- Discuss factors that are unique to the otorhinolaryngologic surgical procedures: cochlear implant, mastoidectomy, myringotomy, stapedectomy, tympanoplasty, choanal atresia, endoscopic sinus surgery, nasal antrostomy, nasal polypectomy, septoplasty, turbinectomy, laryngectomy, parotidectomy, radical neck dissection – glossectomy and mandibulectomy, temporomandibular joint arthroplasty (TMJ), tonsillectomy and adenoidectomy, tracheotomy and tracheostomy, and uvulopalatopharyngoplasty.
- List the supplies, equipment, and instrumentation needed for each specialty procedure.
- Discuss the perioperative care of the patient for each specialty procedure, including positioning.
- Describe the preparation, insertion, and anchoring of various catheters and drains.
- Describe the etiology, clinical manifestations, clinical, and pharmacologic interventions and preventative measures of emergency procedures that may be carried out in the operating room (OR) setting, including malignant hyperthermia, cardiac arrest, hemolytic reaction, anaphylactic reaction, and hemorrhage.
- Describe the practices for proper decontamination, sterilization, and disinfection.
- Define terms related to the terminal disinfecting and/or sterilization process.
- Identify the methods of processing items during terminal disinfection and/or sterilization.
- Explain the concepts of microbial barriers.
- Compare and contrast the materials used to create a microbial barrier.
- List the methods for sealing microbial barriers.
- List the steps in the process for preparing items for sterilization.
- Identify the variables in the sterilization process and the materials to be processed.
- Compare and contrast methods of sterilization.
- Identify the systems used for sterile storage.
- Describe the proper technique for storing, handling, and distributing sterile supplies.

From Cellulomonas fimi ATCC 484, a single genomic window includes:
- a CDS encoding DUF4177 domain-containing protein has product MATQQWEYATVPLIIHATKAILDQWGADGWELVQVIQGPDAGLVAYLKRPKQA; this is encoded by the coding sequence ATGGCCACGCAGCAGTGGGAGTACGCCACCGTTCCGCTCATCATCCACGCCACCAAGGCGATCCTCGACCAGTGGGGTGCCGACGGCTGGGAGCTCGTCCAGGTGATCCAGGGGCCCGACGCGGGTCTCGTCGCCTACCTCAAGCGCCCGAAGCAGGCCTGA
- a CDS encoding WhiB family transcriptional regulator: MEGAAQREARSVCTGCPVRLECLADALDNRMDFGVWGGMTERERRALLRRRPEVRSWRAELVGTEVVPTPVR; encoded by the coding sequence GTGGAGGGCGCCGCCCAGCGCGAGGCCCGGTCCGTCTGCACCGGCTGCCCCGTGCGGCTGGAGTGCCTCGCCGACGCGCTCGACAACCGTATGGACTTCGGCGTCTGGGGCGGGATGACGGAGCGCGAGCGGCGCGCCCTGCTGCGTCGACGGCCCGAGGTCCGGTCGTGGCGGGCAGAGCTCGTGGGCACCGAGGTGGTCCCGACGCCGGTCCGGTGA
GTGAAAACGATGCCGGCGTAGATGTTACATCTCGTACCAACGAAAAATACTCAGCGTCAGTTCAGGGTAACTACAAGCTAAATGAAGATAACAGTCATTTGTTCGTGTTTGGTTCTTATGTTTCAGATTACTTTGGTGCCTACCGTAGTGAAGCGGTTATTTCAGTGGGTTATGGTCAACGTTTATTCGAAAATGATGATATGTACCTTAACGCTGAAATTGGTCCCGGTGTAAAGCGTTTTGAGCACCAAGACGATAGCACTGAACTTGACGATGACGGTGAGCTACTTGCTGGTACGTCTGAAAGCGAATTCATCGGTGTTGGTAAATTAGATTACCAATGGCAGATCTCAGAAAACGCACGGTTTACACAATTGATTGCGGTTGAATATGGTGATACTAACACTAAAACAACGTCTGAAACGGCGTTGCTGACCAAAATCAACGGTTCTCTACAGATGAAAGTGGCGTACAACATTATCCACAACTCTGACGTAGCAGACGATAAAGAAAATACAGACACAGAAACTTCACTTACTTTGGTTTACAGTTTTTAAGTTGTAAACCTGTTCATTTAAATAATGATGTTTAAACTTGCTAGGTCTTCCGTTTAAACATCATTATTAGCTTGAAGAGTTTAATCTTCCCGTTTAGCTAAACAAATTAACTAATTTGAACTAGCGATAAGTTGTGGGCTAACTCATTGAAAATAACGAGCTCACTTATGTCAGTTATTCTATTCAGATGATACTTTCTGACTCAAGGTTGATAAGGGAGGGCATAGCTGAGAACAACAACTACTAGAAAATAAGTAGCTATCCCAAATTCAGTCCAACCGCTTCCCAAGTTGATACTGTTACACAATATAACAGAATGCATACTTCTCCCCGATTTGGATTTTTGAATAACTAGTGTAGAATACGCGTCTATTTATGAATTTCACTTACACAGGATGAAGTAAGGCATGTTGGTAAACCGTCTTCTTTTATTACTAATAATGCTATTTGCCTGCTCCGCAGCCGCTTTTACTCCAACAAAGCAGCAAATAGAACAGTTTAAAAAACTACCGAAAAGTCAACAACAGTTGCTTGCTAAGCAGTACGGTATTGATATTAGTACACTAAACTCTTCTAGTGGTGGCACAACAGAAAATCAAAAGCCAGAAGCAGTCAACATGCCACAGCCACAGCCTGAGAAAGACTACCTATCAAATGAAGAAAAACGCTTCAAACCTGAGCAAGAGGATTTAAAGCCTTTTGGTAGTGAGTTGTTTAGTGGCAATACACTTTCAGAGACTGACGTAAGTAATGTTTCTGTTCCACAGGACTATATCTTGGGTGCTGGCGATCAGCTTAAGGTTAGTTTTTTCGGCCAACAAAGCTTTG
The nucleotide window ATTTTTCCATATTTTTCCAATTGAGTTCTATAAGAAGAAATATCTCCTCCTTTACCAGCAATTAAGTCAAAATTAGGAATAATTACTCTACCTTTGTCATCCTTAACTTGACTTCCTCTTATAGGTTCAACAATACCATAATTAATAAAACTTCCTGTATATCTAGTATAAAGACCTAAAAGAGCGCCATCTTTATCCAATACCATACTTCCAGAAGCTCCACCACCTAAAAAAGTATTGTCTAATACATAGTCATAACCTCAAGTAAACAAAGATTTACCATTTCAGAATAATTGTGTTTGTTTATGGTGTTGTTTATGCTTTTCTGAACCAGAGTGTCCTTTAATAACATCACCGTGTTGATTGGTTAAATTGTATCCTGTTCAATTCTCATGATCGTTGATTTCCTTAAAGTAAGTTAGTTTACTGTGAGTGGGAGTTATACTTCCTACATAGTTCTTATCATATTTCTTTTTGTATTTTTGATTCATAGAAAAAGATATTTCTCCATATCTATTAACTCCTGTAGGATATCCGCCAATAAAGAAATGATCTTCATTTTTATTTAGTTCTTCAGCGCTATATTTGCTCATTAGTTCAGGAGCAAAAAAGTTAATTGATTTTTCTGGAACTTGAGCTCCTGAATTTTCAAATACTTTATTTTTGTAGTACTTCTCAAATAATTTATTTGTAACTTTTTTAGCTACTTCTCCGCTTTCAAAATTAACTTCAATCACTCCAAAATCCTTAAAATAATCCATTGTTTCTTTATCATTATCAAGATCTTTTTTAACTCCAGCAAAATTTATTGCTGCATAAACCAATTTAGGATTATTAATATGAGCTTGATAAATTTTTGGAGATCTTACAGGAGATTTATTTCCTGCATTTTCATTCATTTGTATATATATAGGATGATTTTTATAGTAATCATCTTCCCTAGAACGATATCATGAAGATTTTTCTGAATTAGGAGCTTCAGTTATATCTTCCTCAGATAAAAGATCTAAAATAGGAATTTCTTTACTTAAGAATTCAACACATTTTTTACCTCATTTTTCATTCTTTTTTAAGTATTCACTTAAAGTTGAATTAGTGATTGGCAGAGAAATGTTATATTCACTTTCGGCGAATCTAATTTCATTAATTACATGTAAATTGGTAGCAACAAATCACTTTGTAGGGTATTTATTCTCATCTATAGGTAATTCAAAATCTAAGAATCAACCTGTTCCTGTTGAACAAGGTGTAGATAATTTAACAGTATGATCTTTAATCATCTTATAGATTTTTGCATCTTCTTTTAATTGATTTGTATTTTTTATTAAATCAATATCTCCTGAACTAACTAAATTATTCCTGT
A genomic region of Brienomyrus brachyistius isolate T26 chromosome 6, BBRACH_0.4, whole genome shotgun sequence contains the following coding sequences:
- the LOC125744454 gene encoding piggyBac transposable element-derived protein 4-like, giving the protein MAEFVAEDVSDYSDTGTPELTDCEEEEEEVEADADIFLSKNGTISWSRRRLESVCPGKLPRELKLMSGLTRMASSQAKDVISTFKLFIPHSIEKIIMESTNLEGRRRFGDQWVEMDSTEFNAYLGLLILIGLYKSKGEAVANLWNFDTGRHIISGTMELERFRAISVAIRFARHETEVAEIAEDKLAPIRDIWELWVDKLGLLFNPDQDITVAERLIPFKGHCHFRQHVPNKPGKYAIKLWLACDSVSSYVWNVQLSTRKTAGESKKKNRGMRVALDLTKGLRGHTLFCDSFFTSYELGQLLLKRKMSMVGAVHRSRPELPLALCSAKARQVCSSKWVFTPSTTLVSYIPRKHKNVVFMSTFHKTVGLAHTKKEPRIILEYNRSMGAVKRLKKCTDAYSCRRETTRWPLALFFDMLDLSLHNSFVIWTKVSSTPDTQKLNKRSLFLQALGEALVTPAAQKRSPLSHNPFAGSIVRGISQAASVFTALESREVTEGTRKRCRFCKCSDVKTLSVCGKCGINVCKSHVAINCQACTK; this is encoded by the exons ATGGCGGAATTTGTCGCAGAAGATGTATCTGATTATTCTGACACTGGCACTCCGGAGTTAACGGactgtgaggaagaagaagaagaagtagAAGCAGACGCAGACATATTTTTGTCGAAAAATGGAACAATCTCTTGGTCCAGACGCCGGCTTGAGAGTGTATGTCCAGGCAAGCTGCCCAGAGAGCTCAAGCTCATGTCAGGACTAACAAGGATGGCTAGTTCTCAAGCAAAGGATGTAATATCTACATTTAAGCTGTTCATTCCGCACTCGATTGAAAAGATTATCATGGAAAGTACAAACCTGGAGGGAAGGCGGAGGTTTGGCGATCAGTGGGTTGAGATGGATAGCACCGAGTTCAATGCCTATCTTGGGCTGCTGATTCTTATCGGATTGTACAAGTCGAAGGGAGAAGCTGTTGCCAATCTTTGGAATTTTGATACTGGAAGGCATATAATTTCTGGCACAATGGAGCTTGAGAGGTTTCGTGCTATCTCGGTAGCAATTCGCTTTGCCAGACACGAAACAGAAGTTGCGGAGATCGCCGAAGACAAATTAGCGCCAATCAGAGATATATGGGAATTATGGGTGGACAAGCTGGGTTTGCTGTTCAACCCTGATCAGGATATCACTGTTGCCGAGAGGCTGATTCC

- Compare and contrast shelf life and event related sterility.
- Assess distribution systems used by sterile processing departments.
- Compare and contrast different disinfecting agents used for environmental disinfection of the operating room.
Students must demonstrate proficiency on all CCPOs at a minimal 75 percent level to successfully complete the course. The grade will be determined using the Delaware Tech grading system:
Students should refer to the Student Handbook for information on the Academic Standing Policy, the Academic Integrity Policy, Student Rights and Responsibilities, and other policies relevant to their academic progress.
Calculated using the following weighted average
Percentage of final grade
Exams (3 equally weighted) (Summative)
Neurosurgery Paper (Formative)
Final Exam (Summative)
- Apply clear and effective communication skills.
- Use critical thinking to solve problems.
- Collaborate to achieve a common goal.
- Demonstrate professional and ethical conduct.
- Use information literacy for effective vocational and/or academic research.
- Apply quantitative reasoning and/or scientific inquiry to solve practical problems.
- Differentiate the roles and responsibilities of all surgical team members.
- Demonstrate the ability to anticipate the needs of surgical patients by properly preparing the operating room suite, equipment, and instrumentation required for surgical interventions.
- Demonstrate a professional demeanor when communicating with patients and fellow team members.
- Synthesize a surgical conscience.
- Participate as an effective and clinically proficient member of the surgical team throughout the perioperative, intraoperative and immediate postoperative periods.
The College is committed to providing reasonable accommodations for students with disabilities. Students are encouraged to schedule an appointment with the campus Disabilities Support Counselor to request an accommodation needed due to a disability. A listing of campus Disabilities Support Counselors and contact information can be found at the disabilities services web page or visit the campus Advising Center.